This page sets out Historic England's advice to support local councils who are planning and managing change to suburbs in their area.
More than 8 out of 10 people in England live in suburbs. Although not all are conservation areas, many suburbs have a distinctive character and well-established landscapes.
They are however coming under increasing pressure through "garden grabbing" - building on gardens and other open spaces - and the replacement of houses with blocks of flats.
Historic England believes that the most successful approach to managing these kinds of changes, while protecting the things which makes our suburbs so popular, is based on careful planning and sound understanding of their local character.
Historic England’s main role is to offer general advice rather than commenting on individual cases. It can be summed up in a number of principles:
- Change is inevitable but often positive and, in many historic suburbs, necessary to ensure their continued success. A small minority of very sensitive areas, such as the early garden cities and suburbs, may be protected as conservation areas or listed buildings, and acceptable change will need to be more closely controlled.
- Good understanding of local character will lead to good quality changes. The diversity of our suburbs means that a uniform approach to tackling problems will not necessarily work as well in all places.
- A long-term strategy for the future of a historic suburb can ensure that it retains what is special and what is valued by the local community.
- The relationship between elements of the suburban landscape is crucial. Public parks, open spaces, street trees, private gardens and views in and out of particular areas, all play a role in creating local identity and influence how neighbourhoods are perceived.
What practical steps can a local authority take?
Understand what is there. Analysis of suburbs, for instance by Rapid Area Assessments, can support local authorities in making better and more sustainable decisions. These flexible tools can be applied at different levels of detail and can be used quickly and with minimal expense and staff time. More information is included in our advice on historic area assessments.
Develop a comprehensive vision for local suburbs which understands their historic character, involves the local community, and looks at change in the long term. It can identify pressures and opportunities, to make sure that change is carefully managed.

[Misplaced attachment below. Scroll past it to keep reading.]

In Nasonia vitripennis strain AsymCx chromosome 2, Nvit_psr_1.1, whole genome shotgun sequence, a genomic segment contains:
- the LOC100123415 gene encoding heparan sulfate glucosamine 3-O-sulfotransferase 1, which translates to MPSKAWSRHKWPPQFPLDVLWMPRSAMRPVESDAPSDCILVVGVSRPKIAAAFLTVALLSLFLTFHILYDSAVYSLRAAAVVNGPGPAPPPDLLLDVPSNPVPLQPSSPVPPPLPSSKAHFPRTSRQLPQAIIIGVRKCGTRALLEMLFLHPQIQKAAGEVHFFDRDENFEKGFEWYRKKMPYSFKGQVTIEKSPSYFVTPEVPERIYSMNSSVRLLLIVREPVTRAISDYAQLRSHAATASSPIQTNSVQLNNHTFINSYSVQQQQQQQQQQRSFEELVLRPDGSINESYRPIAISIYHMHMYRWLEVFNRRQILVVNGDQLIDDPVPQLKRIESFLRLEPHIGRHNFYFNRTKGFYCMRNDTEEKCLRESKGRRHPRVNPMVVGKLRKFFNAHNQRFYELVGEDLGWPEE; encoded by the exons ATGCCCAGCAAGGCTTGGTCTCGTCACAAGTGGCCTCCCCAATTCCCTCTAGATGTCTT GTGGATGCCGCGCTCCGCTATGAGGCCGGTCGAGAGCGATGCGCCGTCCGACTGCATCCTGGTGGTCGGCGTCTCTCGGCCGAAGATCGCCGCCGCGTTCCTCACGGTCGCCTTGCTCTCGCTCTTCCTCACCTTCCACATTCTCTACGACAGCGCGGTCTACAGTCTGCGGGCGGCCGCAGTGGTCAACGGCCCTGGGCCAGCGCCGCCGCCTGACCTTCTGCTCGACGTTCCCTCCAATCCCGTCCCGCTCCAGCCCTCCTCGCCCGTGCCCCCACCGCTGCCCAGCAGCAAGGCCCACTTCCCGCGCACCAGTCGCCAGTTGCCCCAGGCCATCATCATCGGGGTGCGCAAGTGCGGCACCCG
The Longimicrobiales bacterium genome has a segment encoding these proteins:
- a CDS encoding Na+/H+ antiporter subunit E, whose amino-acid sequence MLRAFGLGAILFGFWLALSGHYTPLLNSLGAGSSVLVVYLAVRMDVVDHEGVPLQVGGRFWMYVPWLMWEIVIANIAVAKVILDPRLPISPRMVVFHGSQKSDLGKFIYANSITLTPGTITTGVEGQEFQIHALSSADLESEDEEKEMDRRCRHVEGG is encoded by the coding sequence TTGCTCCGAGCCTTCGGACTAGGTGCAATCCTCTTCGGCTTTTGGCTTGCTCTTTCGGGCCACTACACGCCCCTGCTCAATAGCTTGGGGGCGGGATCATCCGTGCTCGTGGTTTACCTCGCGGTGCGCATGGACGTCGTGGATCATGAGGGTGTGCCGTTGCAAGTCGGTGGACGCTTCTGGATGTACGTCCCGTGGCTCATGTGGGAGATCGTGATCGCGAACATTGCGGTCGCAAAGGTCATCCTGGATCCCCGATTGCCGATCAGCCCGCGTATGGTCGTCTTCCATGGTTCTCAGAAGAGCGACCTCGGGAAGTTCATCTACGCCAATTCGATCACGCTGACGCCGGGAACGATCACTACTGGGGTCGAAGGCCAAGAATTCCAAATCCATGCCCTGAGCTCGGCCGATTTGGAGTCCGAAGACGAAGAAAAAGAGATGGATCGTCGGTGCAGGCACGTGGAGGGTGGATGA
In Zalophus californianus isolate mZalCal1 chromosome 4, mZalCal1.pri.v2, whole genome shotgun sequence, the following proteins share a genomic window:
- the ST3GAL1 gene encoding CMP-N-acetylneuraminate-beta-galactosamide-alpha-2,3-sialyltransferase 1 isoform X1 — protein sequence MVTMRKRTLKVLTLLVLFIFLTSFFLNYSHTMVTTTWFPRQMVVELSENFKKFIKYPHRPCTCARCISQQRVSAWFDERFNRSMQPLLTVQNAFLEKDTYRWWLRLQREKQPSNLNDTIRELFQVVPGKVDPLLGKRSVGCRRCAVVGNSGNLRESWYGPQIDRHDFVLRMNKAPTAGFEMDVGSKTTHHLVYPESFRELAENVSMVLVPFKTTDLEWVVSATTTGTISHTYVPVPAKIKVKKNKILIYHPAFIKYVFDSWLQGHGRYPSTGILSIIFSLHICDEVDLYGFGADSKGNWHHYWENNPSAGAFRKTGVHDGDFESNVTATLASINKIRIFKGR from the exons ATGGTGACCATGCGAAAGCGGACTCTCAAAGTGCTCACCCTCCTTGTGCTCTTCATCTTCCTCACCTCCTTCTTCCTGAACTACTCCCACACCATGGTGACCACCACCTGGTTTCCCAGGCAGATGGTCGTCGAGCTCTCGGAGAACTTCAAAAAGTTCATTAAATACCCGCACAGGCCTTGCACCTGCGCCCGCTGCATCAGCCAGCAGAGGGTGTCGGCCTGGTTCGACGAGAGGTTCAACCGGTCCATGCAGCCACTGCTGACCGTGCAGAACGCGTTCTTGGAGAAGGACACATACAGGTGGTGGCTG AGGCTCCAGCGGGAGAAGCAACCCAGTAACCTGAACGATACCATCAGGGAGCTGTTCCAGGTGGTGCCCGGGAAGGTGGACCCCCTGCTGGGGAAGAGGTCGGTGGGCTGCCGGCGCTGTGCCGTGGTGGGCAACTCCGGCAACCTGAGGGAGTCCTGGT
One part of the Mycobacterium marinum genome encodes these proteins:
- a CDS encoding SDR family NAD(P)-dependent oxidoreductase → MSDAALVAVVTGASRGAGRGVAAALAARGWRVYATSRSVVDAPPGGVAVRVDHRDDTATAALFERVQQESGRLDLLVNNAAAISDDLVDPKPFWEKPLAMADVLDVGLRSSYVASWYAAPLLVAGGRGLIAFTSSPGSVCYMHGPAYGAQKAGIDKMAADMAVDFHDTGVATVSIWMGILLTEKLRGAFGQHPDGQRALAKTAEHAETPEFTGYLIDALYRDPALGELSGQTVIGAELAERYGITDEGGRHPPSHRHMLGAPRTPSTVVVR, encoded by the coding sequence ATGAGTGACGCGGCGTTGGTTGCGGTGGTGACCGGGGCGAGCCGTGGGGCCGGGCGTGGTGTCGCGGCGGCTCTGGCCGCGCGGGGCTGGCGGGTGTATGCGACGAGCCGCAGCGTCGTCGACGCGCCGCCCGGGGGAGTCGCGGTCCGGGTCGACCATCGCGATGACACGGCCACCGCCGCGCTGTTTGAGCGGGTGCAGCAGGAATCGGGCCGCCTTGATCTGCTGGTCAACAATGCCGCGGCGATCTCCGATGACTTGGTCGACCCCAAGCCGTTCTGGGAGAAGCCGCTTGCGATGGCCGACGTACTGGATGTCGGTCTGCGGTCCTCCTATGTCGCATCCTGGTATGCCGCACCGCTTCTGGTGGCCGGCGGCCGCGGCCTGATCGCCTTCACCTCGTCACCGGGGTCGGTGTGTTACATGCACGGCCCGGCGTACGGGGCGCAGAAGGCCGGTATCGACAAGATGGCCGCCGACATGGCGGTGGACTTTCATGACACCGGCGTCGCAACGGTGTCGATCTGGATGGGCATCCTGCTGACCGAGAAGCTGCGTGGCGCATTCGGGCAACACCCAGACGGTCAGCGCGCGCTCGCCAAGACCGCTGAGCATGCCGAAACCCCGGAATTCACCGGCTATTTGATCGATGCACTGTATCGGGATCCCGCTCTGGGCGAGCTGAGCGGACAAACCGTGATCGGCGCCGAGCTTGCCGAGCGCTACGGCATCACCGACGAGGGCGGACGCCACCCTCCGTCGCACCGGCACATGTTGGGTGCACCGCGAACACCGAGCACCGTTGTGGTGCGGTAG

Early communication with residents’ associations, tenants’ groups, amenity and local history societies will help build up a picture of what it is about an area that the community regards as important and wants to protect.
Use planning controls carefully where a historic suburb is of significant historic or architectural interest. Making it a conservation area will help ensure that new development or alterations respect and respond to their surroundings.
Article 4 directions, which limit what householders can do to their properties, may also be necessary in sensitive areas. A Supplementary Planning Document (SPD) can be used to give guidance on what works can and cannot be done.
Consider public and private open spaces, which in many suburbs make up an important part of local character and influence how the area is thought of. There is often a carefully composed relationship between the private and public realms, where even relatively minor changes can have a big impact.
Carefully consider the impact of traffic and parking on historic character. More on-street and front-garden parking, and demand for higher capacity road layouts will affect the appearance of the street, the character of individual properties and views through the area. Historic England advice on managing highways and the public realm is set out in our Streets for All manuals.
Consider commercial, retail and other facilities within the suburb, which may be supporting how well it works as a place to live, and may need protecting or extending to guarantee its continued success.
Background - what do we mean by suburb?
Suburbs have grown up on the outskirts of our towns and cities. They have a clear relationship with the main settlement but have their own distinct character. As towns and cities have grown over the centuries, older suburbs have been absorbed into what is now seen as the centre, and new suburbs grown up beyond them. They can therefore have a complex and layered structure.
Suburbs are usually residential, and many have been popular and adaptable places to live for many years. They may contain buildings or layouts of high architectural value and attractive landscapes.
Many provide good facilities for living and are highly valued by their residents. Some have historical value through association with an original developer, architect or movement.